By Sam Dent–

Is it “Paranormal Activity” combined with “Lost?” Or is it a hybrid of “The X-Files” and “The Blair Witch Project” set in the Amazon? Maybe it’s all of those recognizable names combined into an adventure-horror series made for television. Whatever the case, how you feel about watching this offering of supernatural horror will largely depend on how you view the works listed above. Even if some of them push your interest buttons, be advised; the question is if you will tolerate a river smelling of cheese instead of fright. If terror and suspense is what ‘The River” wants to be, it’ll take a dam or human intervention to help steer it towards the desired course.

By now, even casual filmgoers might be familiar with the “found footage” framing device. The first-person “you are there” approach has roots in the 1980s but really took off during the last decade. A whole system of works has been released, containing not only the aforementioned “Blair Witch” and “Paranormal Activity,” but also “Cloverfield” and even “Chronicle,” the latest offering that was released early this month. Blending concepts of documentary and immediate presentation, it’s been used in presenting horror, adventure and science fiction in a new light. Now it has made its way to television through the mind of Oren Peli, none other than the director and creator of the “Paranormal Activity” franchise.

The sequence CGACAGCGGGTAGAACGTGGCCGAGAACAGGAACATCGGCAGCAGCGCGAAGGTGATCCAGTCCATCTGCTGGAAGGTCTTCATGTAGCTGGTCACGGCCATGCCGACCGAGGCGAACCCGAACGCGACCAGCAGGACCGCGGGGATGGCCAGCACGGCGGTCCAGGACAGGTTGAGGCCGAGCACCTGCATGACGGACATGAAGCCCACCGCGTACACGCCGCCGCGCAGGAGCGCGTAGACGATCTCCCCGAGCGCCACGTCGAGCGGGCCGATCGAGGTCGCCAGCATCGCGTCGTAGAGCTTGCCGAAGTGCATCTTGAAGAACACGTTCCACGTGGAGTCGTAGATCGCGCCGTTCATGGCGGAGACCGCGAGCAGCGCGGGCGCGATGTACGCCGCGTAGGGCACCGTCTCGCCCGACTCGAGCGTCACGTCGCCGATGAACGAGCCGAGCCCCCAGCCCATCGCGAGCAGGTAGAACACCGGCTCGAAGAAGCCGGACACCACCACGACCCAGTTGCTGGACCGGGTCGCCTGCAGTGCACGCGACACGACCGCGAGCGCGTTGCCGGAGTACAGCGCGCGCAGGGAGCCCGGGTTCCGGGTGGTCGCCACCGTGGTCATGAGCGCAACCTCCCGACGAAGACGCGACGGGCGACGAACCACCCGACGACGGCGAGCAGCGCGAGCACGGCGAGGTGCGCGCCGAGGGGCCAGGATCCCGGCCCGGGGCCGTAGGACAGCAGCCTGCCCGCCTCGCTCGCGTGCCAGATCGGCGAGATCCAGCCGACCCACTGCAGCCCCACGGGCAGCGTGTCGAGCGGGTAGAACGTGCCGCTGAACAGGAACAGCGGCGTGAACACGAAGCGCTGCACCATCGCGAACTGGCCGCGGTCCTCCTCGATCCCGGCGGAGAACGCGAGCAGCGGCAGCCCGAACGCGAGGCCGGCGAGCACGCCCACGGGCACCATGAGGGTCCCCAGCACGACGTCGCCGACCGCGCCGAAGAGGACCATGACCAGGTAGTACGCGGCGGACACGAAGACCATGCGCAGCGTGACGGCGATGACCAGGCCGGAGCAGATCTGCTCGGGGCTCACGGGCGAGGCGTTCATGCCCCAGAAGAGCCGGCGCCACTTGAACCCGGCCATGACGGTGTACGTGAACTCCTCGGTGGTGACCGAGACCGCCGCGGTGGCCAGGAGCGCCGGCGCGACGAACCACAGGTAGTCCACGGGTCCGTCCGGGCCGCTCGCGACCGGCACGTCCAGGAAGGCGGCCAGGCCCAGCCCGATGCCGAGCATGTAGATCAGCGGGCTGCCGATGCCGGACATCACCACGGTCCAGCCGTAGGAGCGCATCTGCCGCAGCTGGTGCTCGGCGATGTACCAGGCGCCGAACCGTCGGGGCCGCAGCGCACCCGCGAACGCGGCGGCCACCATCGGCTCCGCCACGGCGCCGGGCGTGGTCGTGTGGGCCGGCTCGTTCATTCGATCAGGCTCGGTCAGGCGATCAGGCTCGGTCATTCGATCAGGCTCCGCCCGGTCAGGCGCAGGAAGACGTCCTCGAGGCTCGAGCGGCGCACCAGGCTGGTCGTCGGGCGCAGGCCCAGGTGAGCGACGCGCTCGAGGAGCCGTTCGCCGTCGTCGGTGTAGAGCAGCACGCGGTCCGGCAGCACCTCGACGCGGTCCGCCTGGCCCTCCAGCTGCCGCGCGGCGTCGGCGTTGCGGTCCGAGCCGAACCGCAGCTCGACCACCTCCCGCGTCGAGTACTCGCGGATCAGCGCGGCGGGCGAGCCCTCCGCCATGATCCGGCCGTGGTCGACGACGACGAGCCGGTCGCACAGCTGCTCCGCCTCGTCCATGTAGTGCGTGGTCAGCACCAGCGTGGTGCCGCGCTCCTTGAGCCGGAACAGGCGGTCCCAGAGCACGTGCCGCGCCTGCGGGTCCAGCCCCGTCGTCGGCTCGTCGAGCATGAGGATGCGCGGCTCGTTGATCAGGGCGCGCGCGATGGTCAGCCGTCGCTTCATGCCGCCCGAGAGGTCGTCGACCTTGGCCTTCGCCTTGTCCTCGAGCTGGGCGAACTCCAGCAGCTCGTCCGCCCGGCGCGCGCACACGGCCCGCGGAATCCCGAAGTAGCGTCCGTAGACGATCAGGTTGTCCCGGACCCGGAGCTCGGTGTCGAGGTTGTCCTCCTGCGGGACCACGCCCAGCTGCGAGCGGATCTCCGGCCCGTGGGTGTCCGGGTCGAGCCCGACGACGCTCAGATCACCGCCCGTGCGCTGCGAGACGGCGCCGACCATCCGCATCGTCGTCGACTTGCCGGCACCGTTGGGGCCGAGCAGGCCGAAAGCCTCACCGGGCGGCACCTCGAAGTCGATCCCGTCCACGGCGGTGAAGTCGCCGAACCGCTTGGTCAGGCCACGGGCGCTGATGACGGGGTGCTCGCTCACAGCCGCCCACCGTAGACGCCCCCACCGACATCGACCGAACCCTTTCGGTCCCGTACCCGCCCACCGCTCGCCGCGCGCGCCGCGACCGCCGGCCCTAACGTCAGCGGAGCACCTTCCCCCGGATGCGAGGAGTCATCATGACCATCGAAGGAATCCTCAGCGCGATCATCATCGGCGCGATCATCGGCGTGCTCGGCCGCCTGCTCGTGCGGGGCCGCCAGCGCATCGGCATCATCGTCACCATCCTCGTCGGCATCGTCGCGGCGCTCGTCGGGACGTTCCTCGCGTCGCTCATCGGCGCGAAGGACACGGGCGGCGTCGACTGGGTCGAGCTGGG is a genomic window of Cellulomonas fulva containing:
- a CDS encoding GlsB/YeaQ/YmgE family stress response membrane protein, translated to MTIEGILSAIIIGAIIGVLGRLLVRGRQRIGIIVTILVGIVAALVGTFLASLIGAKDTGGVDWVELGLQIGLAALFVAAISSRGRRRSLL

With the background in mind, what ultimately matters is the show itself. The hook is pretty straightforward: once the (fictional) world-famous explorer Emmet Cole goes missing in the Amazon and the search parties finally presume him dead, his distress beacon is heard six months later. His wife and son organize a search team made up of themselves and remnants of the production crew who once worked with Cole to make his nature programs. When they decide to film their search and turn it into a documentary, what we witness are the results of what happens as they go far down the Amazonian River into uncharted territory.

Needless to say, inexplicable things soon happen. Ghosts and paranormal entities begin to haunt the boat and crew with shaky camera footage recording every moment. The video feed switches between cameras being held or ones rigged on the exploration boat; with so many viewpoints, it almost defeats the novelty of the framing device. While the cast does fine overall—special mention going to Bruce Greenwood as Emmet Cole in archive footage and Leslie Hope as Tess Cole, his bold, hopeful wife—the characters don’t move much beyond one-note descriptions – at least not yet.

There’s no telling what will be done in the eight episodes ordered to complete the season, but some fleshing will be needed for the audience to care. In this way, the writing remains barely adequate in the face of frequent absurdity and is best when used in minimalist fashion during the bizarre scenarios. While some of the encounters do create suspense, many are so over-the-top they inspire unintentional laughs and even eye rolling. Oops.

It can’t be too spine-shattering given it’s on ABC and that might be the breaking point for horror buffs. The result is a half-baked exercise in capitalizing on a popular movement without paying attention to what makes the system work. Frequent commercial breaks decompress the tension and the ridiculous amount of camera angles used has one wonder why the producers bothered with the documentary-approach to begin with. Fans of the current “found footage” wave might want to give it a shot, but those who haven’t been converted won’t find anything to change their minds. From the opening two episodes so far, this river runs pretty shallow and not all that wild.

“The River” will air its remaining six episodes on Tuesdays at 9 p.m. EST on ABC.

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Photos courtesy Dreamworks Television